Regular, constructive feedback is an essential part of formative assessment. It should be carefully crafted to be actionable, detailed, and positively framed, delivered in a regular and prompt manner.
Students are encouraged to understand, respond to, and integrate feedback into their learning. They are also supported to reflect on their own learning and provide feedback to teachers on how their learning can be enhanced.
Coherent formative assessment practice is critically dependant on the existence of a structured set of progressions (progress steps) across the whole curriculum. The curriculum should be supported by explicit descriptions of each high level achievement objectives and supplemented
with assessment and teaching resources for each transition point.(Absolum et al, Reviving the Flames of Excellence 2023) This provides teachers with clarity about what is to be taught and how to assess proficiency at each step. Students (and their parents) need the same level of clarity about how they are progressing and where they are headed.
Amplifying Formative Assessment through Digital Tools
Te Kete Hono has developed a number of digital tools to support formative assessment:
Engagement Sliders formative assessment tool enables immediate feedback from students about the extent to which they have enjoyed and been challenged by their learning. This informs instructional adjustments and enables teachers to personalize teaching. It supports continuous improvement in teaching strategies and fosters an interactive, student-centered learning environment. Incorporating Engagement Sliders into the assessment process is not just about adopting a new tool; it's about committing to an educational philosophy that sees each piece of student feedback as a stepping stone towards learning progress.
SchoolTalk sets out to enhance teaching efficacy by synthesising across all learners in a class or hub, a view of their progress, learning gaps and next steps, so that learners can be grouped in an agile way to target requisite learning. The app replaces all the disparate data sets, observations and notes about learners' progress, planning books, and reporting mechanisms, with a more integrated and coherent system. SchoolTalk contains a structured set of progressions that can be customised for different jurisdictions and languages of learning. Learner progress is tracked with reference to these progressions, so that learners can see what they have accomplished and where they are going next.
Learning is differentiated and personalised through scheduling learning events that are targeted at specific learners. The system is agentic in that it allows learners to view their current goals, upload evidence of learning, self assess their progress, seek feedback from teachers, access relevant resources, and use a personal calendar with specific learning tagged to them. (Bradbeer, 2020).
The Top Six Considerations for Effective Formative Assessment:
The following questions for reflection and discussion provide insights into the practice of effective formative assessment. In formulating your responses, you might consider adapting your own practice or reaching out to a trusted colleague for further support.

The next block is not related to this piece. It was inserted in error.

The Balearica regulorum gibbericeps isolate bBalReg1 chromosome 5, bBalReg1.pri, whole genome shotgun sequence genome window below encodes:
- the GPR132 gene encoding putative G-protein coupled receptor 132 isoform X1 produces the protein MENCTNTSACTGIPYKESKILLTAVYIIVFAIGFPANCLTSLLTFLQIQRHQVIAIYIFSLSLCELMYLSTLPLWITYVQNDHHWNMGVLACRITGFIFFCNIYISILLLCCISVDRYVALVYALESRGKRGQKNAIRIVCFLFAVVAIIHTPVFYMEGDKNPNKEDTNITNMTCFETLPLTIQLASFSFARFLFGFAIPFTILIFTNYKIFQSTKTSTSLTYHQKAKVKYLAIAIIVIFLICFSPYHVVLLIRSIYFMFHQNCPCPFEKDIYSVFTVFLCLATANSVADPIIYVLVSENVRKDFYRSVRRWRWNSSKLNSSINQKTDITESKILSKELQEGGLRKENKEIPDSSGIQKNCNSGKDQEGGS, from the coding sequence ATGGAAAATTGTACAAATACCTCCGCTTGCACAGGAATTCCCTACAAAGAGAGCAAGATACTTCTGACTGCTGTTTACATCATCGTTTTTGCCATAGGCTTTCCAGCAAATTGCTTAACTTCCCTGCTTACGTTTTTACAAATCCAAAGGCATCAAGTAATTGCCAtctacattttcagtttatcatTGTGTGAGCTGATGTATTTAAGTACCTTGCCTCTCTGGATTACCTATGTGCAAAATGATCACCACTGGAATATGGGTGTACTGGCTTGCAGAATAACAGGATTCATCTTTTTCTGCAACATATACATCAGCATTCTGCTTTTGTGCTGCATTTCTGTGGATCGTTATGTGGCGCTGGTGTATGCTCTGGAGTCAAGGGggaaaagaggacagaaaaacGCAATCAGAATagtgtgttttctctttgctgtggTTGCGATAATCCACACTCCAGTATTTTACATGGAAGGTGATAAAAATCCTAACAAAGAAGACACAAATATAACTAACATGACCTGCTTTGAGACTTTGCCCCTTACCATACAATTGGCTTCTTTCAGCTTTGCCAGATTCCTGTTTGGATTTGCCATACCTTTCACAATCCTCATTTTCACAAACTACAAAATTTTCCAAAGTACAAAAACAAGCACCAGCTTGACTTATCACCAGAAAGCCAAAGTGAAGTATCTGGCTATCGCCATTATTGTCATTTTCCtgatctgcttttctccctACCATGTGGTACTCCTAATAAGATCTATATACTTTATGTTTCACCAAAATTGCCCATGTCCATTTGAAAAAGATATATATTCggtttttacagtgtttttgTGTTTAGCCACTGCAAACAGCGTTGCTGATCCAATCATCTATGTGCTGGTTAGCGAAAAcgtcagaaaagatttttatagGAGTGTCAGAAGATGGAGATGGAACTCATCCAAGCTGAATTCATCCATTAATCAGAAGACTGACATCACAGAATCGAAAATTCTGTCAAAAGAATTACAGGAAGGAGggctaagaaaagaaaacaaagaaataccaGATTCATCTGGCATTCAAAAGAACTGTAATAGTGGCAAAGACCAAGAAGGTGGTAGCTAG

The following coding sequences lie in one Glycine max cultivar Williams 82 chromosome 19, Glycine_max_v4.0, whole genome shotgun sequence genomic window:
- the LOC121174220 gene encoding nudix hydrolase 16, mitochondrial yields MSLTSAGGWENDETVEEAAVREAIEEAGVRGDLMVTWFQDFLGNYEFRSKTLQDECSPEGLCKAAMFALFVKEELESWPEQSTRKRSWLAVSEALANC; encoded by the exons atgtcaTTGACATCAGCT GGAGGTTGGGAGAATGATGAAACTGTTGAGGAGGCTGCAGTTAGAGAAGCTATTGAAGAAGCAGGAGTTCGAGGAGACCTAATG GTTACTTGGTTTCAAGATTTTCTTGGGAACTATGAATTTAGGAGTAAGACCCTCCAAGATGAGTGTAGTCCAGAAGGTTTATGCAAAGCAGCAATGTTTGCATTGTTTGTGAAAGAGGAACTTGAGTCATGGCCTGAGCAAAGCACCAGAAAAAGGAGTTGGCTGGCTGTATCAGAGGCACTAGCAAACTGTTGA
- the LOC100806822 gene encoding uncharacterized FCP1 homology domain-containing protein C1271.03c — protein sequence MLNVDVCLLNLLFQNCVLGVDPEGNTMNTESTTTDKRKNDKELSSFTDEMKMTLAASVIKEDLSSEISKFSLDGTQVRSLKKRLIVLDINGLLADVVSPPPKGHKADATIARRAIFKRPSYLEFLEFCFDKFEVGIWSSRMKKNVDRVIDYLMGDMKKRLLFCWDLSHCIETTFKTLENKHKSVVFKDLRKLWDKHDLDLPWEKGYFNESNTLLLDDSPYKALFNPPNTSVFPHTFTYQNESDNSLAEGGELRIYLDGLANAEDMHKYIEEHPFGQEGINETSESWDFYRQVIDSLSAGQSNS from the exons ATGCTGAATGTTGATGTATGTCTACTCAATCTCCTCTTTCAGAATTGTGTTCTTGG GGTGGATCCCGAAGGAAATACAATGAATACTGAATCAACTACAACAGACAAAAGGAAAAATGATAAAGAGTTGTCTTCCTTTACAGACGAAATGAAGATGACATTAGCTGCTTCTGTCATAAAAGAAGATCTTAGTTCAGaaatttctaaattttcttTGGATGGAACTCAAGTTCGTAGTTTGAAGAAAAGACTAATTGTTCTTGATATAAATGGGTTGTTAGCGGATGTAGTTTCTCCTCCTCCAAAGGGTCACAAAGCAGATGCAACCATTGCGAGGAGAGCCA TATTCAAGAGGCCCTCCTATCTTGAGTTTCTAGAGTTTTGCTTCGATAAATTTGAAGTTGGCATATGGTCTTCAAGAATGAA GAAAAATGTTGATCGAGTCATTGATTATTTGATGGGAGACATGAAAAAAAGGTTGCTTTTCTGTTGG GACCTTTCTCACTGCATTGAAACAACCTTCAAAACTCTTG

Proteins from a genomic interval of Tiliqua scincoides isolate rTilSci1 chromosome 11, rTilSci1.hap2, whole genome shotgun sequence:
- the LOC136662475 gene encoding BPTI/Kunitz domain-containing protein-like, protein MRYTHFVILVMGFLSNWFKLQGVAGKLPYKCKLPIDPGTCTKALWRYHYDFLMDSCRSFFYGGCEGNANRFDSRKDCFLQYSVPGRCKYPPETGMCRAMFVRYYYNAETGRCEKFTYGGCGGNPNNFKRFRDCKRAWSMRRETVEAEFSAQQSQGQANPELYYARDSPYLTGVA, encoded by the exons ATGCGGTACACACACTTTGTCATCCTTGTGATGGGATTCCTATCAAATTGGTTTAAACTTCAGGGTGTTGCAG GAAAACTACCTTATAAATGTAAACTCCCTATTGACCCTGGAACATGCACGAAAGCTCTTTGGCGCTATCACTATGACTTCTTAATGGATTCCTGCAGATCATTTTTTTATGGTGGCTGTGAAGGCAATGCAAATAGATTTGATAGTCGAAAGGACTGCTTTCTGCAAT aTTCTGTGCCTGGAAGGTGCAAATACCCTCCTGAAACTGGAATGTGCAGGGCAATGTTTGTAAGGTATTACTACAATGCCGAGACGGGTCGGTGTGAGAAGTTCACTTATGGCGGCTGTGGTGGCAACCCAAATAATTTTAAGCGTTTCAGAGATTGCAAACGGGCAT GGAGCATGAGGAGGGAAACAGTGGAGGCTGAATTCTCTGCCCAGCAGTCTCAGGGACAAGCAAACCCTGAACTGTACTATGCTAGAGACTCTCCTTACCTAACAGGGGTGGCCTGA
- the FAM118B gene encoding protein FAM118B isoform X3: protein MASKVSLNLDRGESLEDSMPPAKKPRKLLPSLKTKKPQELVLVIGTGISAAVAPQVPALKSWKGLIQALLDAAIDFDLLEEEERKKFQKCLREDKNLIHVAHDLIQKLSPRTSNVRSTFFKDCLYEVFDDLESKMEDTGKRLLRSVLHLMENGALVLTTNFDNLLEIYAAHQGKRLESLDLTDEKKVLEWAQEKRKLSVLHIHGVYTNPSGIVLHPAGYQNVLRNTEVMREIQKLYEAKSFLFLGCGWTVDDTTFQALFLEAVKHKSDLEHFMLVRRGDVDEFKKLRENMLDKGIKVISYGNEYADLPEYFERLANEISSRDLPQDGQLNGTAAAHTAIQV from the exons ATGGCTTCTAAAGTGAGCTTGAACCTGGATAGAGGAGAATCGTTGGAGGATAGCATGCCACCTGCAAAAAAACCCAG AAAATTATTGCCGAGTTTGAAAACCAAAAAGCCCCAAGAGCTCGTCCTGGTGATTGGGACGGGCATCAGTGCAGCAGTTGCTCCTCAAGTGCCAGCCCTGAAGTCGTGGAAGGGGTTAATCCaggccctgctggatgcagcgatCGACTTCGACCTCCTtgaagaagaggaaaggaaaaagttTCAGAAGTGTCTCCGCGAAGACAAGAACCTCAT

1. How do I know whether students are engaged in their learning?
a. Is the learning sufficiently demanding of these students?
b. Are these students enjoying the learning design?
c. To what extent are students engaged in different learning activities, areas, subjects, contexts?
d. What does engagement over time look like for individual students/
2. How do I know whether students are making progress?
A. What is sufficient progress and what is accelerated progress?
B. How do I know what is having an impact on this student, group or cohort’s progress?
C. How is the data./evidence informing me of the progress of students and what story am I able to tell alongside the progress/data?
3. How do I know whether every student is getting what they need to progress? How should I redesign this learning for some students?
a. What does impact look like and how do I know I am causing an impact on this student’s learning?
b. In what ways am I checking in with students, am I comfortable and confident to have learning focussed conversations with students?
c. What changes would I/ should I/ could I make to the learning design in light of….?
4. Is evidence of learning being captured?
a. How might we use these records of learning as an alternative to traditional assessment measures?
b. Is there a balance between qualitative and quantitative measures/ evidence
c. How, who, when, where and why is evidence captured, collected, collated and shared?
5. What assessment approaches and tools are most informative for my teaching at this point in time?
a. What data is missing or not accounted for? Are their opportunities for
b. Who am I collecting this data for?
6. Are we capturing the information required to support learners’ learning journeys ?
a. Are there systems and processes supporting and informing us in regards to what’s next for each learner?
b. Are feedback loops enabled?
c. Are there processes for sharing relevant information with all involved in the learning process?